What Is Heat Rash Or Prickly Heat? | Cosmetology

Heat Rash Or Prickly Heat

Overview of heat rash

Heat rash is also known as prickly heat and miliaria isn’t just for babies. It affects adults, too, especially during hot, humid weather. It develops when blocked pores (sweat ducts) trap perspiration under your skin. Symptoms range from superficial blisters to deep, red lumps. Some forms of heat rash feel prickly or intensely itchy.

It can clear on its own. Severe forms of the condition may need medical care, but the best way to relieve symptoms is to cool your skin and prevent sweating.

Causes of heat rash

It develops when some of your sweat ducts clog. Instead of evaporating, perspiration gets trapped beneath the skin, causing inflammation and rash.

It’s not always clear why the sweat ducts become blocked, but certain factors seem to play a role, including:

  • Immature sweat ducts. A newborn’s sweat ducts aren’t fully developed. They can rupture more easily, trapping perspiration beneath the skin. Heat rash can develop in the first week of life, especially if the infant is being warmed in an incubator, is dressed too warmly or has a fever.
  • Tropical climates. Hot, humid weather can cause heat rash.
  • Physical activity. Intense exercise, hard work or any activity that causes you to sweat heavily can lead to Prickly Heat
  • Overheating. Overheating in general dressing too warmly or sleeping under an electric blanket can lead to heat rash.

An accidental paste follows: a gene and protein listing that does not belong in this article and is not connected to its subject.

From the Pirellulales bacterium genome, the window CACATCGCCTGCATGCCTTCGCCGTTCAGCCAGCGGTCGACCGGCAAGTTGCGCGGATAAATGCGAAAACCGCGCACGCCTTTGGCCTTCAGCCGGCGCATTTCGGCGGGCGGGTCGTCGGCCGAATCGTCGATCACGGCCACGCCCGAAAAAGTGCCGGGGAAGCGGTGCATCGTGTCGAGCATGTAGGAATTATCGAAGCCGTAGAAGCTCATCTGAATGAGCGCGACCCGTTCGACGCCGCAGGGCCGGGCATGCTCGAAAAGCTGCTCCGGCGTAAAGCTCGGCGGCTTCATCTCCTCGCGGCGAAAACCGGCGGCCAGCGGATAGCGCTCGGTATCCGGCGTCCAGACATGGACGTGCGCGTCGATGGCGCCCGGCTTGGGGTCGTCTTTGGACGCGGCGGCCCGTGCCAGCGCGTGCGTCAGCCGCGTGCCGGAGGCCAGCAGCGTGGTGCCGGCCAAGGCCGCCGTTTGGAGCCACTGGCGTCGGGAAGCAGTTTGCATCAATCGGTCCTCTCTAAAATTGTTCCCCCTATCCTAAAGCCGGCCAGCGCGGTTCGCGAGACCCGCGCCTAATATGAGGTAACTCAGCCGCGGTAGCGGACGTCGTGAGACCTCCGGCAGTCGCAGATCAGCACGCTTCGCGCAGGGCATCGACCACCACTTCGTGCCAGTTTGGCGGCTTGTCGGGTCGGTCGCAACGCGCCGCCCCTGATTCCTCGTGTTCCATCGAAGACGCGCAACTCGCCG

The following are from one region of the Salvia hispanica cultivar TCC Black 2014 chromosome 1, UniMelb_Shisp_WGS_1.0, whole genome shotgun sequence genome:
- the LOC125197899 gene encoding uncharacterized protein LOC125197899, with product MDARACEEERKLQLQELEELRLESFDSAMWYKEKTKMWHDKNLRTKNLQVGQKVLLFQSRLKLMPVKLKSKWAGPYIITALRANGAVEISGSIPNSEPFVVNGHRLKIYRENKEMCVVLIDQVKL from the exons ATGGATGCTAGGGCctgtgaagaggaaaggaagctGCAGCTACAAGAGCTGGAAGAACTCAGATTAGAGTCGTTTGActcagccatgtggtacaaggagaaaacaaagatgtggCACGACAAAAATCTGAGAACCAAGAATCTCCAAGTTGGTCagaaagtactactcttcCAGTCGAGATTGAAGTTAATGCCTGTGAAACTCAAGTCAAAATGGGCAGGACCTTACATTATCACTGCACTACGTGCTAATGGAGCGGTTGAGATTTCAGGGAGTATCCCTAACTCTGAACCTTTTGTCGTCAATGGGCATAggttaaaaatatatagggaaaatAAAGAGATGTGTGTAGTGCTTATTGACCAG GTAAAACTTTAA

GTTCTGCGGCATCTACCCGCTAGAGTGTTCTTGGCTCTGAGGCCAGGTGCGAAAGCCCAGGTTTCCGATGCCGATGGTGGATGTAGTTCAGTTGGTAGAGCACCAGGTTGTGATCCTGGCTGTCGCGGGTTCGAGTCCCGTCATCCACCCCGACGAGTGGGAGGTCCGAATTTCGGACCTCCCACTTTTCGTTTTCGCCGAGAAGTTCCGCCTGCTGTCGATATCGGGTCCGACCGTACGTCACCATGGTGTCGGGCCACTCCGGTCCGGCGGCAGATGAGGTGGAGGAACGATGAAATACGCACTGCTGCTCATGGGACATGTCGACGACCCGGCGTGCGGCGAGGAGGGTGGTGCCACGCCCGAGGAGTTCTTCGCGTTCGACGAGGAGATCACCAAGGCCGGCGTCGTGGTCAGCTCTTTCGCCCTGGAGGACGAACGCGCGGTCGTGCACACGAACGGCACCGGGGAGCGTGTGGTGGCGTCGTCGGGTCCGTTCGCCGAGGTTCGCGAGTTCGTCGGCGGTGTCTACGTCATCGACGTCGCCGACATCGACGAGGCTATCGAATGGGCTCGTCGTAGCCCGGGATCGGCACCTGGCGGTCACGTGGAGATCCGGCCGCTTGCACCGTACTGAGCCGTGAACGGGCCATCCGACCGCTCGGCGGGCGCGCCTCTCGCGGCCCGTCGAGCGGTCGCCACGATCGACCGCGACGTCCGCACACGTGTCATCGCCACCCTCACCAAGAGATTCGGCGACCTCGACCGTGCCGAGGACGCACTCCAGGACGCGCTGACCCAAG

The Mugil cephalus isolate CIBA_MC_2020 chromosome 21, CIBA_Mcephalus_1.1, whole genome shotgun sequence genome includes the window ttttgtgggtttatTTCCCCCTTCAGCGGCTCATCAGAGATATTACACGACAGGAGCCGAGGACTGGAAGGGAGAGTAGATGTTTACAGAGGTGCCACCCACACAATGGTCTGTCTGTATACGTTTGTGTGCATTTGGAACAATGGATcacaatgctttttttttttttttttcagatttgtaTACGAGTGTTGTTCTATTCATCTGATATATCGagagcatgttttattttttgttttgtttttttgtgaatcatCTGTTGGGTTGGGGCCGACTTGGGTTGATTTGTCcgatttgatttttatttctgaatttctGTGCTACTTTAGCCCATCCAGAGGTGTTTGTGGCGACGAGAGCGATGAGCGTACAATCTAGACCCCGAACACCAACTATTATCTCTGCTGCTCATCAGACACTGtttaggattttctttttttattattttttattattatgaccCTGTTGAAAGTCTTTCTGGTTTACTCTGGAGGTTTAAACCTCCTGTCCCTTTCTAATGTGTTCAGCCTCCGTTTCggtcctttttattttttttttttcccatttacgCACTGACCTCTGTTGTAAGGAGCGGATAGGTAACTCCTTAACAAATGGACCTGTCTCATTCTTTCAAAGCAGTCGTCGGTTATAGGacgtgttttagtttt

• Prolonged bed rest. Heat rash can also occur in people who are confined to bed for long periods, especially if they have a fever.


Adults usually develop heat rash in skin folds and where clothing causes friction. In infants, the rash is mainly found on the neck, shoulders and chest. It can also show up in the armpits, elbow creases and groin.


The diagnosis is made by seeing the characteristic heat rash at some common skin site, especially after exposure to heat. A doctor can usually make a diagnosis with a visual examination of the rash. However, complex or atypical cases may need confirmation from a skin transplant, skin scraping, or biopsy. Other skin conditions can mimic heat rashes including allergic reactions, bacterial infections, fungal infections, or eczema.


  • Move to a cooler, less humid place.
  • Don’t scratch your skin, or it could become infected.
  • Keep the affected area dry.
  • Don’t use ointments or creams that keep your skin moist.
  • You can put powder on the rash to feel more comfortable.
  • Use a fan.
  • Wear clothes that aren’t tight and don’t trap heat and moisture.


Follow these tips to prevent Prickly Heat:

  • Avoid wearing tight clothing that doesn’t allow your skin to breathe. Moisture-wicking fabrics help prevent sweat buildup on the skin.
  • Don’t use thick lotions or creams that can clog your pores.
  • Try not to become overheated, especially in warmer months. Seek out air-conditioning.
  • Use a soap that won’t dry your skin and doesn’t have fragrances or dyes.

It is a minor discomfort that will resolve itself in a matter of days for most people. Talk with your doctor if you believe you may have something more serious or if you have heat rash that frequently recurs.

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